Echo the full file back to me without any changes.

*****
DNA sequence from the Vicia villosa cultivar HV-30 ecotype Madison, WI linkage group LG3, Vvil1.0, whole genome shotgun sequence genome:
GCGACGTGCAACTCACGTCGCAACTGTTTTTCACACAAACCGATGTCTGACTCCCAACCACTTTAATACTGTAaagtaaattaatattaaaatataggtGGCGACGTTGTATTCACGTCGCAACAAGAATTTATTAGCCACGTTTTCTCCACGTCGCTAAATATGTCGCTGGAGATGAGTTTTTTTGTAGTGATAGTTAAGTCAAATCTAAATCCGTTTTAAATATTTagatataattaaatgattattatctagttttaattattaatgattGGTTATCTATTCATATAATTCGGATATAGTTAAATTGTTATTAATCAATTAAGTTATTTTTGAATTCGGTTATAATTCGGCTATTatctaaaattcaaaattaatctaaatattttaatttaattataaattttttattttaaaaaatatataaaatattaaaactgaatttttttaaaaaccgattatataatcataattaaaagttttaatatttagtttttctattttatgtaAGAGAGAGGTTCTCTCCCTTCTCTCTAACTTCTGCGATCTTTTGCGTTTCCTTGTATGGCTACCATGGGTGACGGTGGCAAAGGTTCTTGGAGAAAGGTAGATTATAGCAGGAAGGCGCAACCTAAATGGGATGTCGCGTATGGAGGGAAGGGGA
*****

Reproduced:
DNA sequence from the Vicia villosa cultivar HV-30 ecotype Madison, WI linkage group LG3, Vvil1.0, whole genome shotgun sequence genome:
GCGACGTGCAACTCACGTCGCAACTGTTTTTCACACAAACCGATGTCTGACTCCCAACCACTTTAATACTGTAaagtaaattaatattaaaatataggtGGCGACGTTGTATTCACGTCGCAACAAGAATTTATTAGCCACGTTTTCTCCACGTCGCTAAATATGTCGCTGGAGATGAGTTTTTTTGTAGTGATAGTTAAGTCAAATCTAAATCCGTTTTAAATATTTagatataattaaatgattattatctagttttaattattaatgattGGTTATCTATTCATATAATTCGGATATAGTTAAATTGTTATTAATCAATTAAGTTATTTTTGAATTCGGTTATAATTCGGCTATTatctaaaattcaaaattaatctaaatattttaatttaattataaattttttattttaaaaaatatataaaatattaaaactgaatttttttaaaaaccgattatataatcataattaaaagttttaatatttagtttttctattttatgtaAGAGAGAGGTTCTCTCCCTTCTCTCTAACTTCTGCGATCTTTTGCGTTTCCTTGTATGGCTACCATGGGTGACGGTGGCAAAGGTTCTTGGAGAAAGGTAGATTATAGCAGGAAGGCGCAACCTAAATGGGATGTCGCGTATGGAGGGAAGGGGA